So, in your significant figures example, you take 2 approximate measurements (call them `a` and `b`). You perform some arithmetic on them (`a` + `b`) to obtain some other approximate quantity. So far, so good, we’re squarely in the realm of arithmetic with significant figures. Then you take some other approximate measurement `c`. And finally — here’s where the equivocation takes place — you declare that `a` + `b` = `c`. And you fail to explain what you mean by “=” in this context. In standard arithmetic with significant digits, 2 + 2 = 4. So clearly you mean something else by “=” here. You fail to specify precisely what. Ostensibly, what you mean is that `a` + `b` and `c` are measurements of the same _thing_. If so, that’s an idiosyncratic definition of equality that places you firmly outside the realm of math and into informal reasoning about your measurements. Which is all fine and dandy, but in that case, why use mathematical notation for it? It’s confusing and seems to serve no recognizable purpose. One could always redefine words and symbols in a way to make any statement tautologically true, but that gives no new insights or information. It certainly doesn’t reveal anything new about the real world or about mathematics; it’s just word games.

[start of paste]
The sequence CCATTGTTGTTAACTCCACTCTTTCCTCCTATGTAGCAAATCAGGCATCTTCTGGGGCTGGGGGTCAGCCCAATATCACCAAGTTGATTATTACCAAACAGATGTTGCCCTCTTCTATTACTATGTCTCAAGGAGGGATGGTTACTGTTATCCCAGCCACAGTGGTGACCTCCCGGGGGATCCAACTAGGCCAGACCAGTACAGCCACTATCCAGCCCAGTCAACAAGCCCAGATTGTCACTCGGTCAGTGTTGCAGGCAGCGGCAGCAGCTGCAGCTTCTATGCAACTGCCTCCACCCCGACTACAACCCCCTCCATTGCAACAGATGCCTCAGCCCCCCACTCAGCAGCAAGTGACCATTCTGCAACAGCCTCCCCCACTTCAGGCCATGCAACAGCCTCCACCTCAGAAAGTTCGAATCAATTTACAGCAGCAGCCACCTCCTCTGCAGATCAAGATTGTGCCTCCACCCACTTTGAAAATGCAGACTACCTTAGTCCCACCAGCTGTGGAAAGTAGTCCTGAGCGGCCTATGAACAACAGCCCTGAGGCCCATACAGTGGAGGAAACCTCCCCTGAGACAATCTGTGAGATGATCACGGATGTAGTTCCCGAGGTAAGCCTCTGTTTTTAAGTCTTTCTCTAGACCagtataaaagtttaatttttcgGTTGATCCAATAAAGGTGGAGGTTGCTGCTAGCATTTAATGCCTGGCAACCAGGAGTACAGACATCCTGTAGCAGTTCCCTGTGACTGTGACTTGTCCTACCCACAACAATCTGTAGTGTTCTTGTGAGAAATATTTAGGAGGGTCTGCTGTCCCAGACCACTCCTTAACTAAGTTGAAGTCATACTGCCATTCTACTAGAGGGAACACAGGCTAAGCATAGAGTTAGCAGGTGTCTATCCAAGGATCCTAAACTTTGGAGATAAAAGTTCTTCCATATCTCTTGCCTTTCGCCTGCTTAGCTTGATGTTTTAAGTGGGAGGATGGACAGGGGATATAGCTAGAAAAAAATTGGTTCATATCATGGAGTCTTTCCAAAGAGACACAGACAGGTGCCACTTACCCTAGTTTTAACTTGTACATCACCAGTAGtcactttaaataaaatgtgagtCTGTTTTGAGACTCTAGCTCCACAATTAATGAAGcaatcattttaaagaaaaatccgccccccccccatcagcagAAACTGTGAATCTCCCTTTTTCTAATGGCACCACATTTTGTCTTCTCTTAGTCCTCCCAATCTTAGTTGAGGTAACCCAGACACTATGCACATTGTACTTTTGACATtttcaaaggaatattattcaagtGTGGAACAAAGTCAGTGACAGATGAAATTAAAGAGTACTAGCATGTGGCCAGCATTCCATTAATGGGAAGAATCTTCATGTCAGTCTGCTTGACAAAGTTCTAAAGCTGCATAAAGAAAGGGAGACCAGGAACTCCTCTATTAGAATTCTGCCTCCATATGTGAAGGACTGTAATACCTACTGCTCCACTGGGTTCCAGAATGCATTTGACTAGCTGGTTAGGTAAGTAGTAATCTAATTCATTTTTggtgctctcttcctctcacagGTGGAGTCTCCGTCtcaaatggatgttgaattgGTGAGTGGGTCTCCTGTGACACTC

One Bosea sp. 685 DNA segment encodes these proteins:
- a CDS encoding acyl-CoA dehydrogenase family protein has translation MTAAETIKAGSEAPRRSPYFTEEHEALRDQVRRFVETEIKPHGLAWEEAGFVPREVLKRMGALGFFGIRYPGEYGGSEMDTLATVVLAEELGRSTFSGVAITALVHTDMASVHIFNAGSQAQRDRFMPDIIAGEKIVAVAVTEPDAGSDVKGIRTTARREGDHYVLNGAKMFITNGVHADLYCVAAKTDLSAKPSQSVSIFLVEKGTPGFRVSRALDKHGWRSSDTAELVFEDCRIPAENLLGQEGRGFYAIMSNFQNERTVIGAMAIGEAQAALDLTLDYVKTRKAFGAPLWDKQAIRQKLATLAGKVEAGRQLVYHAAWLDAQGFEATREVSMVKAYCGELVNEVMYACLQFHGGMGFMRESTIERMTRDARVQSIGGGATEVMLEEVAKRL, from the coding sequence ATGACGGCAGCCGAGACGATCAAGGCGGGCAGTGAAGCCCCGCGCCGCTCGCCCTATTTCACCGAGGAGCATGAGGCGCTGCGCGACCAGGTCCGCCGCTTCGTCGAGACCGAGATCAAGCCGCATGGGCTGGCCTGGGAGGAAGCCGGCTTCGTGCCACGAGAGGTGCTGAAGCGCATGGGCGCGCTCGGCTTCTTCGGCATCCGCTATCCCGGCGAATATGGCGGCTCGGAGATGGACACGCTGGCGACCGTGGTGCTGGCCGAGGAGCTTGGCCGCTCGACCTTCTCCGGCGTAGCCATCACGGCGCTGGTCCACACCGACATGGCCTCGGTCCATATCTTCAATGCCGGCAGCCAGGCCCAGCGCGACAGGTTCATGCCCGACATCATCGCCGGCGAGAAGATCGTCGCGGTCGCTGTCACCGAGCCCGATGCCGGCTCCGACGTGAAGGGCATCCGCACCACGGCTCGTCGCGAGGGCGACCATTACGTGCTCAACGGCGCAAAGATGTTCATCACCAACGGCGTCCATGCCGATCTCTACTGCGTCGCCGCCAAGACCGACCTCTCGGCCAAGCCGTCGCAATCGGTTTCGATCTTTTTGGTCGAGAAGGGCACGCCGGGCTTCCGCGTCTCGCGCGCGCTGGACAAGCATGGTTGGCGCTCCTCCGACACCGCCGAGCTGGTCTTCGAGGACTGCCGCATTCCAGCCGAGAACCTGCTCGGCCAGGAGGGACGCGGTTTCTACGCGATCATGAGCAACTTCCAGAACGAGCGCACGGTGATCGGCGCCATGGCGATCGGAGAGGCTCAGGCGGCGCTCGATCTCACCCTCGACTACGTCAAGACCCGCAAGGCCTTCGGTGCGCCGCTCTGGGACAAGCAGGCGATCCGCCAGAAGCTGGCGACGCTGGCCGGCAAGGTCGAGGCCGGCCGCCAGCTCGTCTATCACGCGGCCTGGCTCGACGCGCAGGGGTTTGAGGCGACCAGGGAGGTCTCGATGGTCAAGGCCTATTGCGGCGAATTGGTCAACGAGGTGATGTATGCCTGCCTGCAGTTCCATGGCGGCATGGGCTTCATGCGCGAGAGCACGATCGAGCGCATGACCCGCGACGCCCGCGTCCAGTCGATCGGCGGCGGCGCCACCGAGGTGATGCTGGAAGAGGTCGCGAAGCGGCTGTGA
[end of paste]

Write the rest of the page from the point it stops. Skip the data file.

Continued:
If you really wanted to account for uncertainty, this is very easily accomplished with middle school math. We measured, at 1 significant digit, `a` -> 2, `b` -> 2, and `c` -> 5. Hence:

1.5 ≤ a < 2.5

1.5 ≤ b < 2.5

=> 3 ≤ a + b < 5

and

4.5 ≤ c < 5.5

It’s not difficult to see that (a + b) ∈ [3, 5) and c ∈ [4.5, 5.5). And that’s all we can say about these quantities. Nothing in the inequalities above implies they’re equal. Nor are they even contained within the same interval (sure, there’s overlap, but a non-empty intersection of 2 sets doesn’t imply equality of these sets). What we _could_ do, using these two independent measurements, is refine our approximation, by taking the intersection. This is actually useful, because we’ve improved our guess to [4.5, 5)!